• September 28, 2011

How can solo litigators take on substantial litigation, with thousands of documents, particularly against larger law firms?  The answer is, they can’t.  Not always, anyhow.  The strongest individual lawyers with the most compelling cases are no match for a large litigation team in large civil litigation.  Some cases are simply too big for solos and small firms and woe to those who have to learn that lesson the hard way.

That said, there are amazingly powerful litigation tools available that can go quite far in arming solo and small firm litigators so they can take on larger cases and go toe-to-toe in somewhat larger cases that used to be too much to handle.

These technologies will never make any solo lawyers into Skaddenators but they offer a huge boost.

Last week, Shepherd Data announced that it has become a host for kCura’s Relativity litigation management software.

All experienced e-discovery professionals are familiar with Relativity, which some have called  “the gold standard” for e-discovery.  The trickle-down to smaller firms and solos of this powerful tool is on its way.

Load hundreds of thousands of computer files (PDFs, emails, spreadsheets, etc., etc.) into Relativity, sort them, code them, search them, produce them, and track them with forensic precision.  Review “documents” at the office, from home, from anywhere with internet access.  No need for any in-house IT.  No need for your own servers or storage.  Pay a monthly storage fee and loading (set up) fees that pay for themselves many times over in taking your practice to the next level.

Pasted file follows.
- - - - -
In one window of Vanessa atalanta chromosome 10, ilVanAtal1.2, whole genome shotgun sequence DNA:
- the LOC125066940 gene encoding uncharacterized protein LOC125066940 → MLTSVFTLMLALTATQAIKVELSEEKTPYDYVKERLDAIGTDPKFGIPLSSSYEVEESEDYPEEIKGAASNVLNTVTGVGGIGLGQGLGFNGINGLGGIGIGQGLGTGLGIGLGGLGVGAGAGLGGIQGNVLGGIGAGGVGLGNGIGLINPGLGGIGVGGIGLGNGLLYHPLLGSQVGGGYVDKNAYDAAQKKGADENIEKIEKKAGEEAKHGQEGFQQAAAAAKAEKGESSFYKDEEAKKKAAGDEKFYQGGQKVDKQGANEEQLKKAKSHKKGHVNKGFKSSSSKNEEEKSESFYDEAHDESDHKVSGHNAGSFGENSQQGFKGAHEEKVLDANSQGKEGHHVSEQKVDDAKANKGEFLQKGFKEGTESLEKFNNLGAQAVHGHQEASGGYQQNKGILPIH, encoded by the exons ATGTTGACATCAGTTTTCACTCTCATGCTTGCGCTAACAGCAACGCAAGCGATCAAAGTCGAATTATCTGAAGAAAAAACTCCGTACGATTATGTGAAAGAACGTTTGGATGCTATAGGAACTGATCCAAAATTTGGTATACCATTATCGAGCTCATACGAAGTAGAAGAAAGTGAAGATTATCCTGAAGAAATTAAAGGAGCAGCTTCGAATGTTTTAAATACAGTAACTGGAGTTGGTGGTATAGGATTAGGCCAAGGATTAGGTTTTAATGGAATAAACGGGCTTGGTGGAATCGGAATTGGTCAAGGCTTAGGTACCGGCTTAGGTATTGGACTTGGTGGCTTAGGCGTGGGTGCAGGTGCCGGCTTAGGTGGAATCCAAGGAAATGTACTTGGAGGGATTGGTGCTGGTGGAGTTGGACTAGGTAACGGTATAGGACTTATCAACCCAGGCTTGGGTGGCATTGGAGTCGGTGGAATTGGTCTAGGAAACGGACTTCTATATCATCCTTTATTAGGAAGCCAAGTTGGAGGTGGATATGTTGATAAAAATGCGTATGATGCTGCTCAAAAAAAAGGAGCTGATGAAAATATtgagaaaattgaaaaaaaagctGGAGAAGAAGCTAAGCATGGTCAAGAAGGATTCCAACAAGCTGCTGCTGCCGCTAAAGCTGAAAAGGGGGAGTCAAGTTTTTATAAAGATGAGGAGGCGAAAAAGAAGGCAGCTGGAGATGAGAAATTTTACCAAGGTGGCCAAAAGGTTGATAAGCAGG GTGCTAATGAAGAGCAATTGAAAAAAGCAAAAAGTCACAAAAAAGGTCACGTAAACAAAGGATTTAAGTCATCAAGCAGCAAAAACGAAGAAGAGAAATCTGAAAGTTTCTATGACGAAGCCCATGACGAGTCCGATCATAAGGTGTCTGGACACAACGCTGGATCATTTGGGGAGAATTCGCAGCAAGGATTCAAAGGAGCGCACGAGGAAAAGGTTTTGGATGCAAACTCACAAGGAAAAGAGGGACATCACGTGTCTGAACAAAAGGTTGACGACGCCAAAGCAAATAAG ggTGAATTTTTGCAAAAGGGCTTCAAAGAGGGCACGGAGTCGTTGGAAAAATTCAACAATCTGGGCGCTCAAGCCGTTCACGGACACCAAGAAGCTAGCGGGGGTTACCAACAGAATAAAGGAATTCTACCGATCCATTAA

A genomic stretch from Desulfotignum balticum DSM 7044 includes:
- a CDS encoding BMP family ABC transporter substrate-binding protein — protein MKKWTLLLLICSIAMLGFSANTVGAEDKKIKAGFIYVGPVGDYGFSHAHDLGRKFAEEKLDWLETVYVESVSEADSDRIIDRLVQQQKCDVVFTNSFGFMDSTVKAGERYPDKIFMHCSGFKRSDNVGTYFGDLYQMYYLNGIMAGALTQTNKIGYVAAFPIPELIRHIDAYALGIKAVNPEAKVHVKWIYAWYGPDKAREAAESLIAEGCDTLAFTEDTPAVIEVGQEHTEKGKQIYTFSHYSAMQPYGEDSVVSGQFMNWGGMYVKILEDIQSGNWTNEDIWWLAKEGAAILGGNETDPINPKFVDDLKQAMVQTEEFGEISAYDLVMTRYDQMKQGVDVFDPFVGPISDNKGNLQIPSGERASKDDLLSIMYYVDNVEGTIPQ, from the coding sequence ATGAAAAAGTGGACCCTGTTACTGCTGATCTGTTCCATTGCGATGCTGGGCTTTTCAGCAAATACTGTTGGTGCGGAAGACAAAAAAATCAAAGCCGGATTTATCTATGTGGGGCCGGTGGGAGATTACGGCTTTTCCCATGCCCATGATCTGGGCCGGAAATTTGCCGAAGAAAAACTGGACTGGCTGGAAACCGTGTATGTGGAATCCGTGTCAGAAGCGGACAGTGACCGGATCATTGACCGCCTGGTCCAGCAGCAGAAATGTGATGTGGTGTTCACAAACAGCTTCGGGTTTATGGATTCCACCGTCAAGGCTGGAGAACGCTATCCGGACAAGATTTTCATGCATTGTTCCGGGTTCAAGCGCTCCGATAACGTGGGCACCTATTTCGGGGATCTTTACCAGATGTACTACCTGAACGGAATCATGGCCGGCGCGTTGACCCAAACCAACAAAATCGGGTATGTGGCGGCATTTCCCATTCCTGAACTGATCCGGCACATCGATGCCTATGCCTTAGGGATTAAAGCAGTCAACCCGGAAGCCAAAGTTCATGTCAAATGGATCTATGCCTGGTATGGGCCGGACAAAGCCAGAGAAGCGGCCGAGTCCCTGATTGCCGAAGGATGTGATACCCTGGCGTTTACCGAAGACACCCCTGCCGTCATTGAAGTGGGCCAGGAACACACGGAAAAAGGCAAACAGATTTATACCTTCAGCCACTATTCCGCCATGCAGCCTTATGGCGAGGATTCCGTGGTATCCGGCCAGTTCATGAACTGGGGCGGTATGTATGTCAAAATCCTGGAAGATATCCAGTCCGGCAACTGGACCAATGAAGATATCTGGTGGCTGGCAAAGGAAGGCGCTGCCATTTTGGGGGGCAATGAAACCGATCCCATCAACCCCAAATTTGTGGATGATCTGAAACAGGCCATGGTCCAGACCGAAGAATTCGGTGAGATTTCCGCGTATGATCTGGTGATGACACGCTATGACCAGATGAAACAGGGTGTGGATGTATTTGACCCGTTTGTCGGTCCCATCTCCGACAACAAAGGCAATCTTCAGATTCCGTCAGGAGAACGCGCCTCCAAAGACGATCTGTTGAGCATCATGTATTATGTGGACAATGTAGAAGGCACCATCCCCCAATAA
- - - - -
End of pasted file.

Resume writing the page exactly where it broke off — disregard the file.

Bankers’ boxes, musty folders, and piles of paper are not going to disappear from law offices over night but, in many firms, they already have, and, over time, they will be gone for good.

Full disclosure: Shepherd Data is a Minnesota Litigator sponsor/advertiser but the author of this post is also a Relativity customer, and a very satisfied one at that.  There was no payment for this post and it was not solicited by Shepherd Data.  It was the author’s suggestion to post the news of Shepherd Data’s new hosting capability for Relativity, not Shepherd Data’s.

If you do look into this powerful litigation tool to help you in your practice, let Shepherd Data know that Minnesota Litigator sent you.

I currently have six cases on Relativity, a total of only about 1.5 gigabytes of data (a mere 50,000-60,000 “pages” of “documents” if you printed it all out probably).  I can find every email sent on a specific date from a specific sender for a particular case (in a matter of seconds).  I cannot lose a document ever.  That’s what I call progress.

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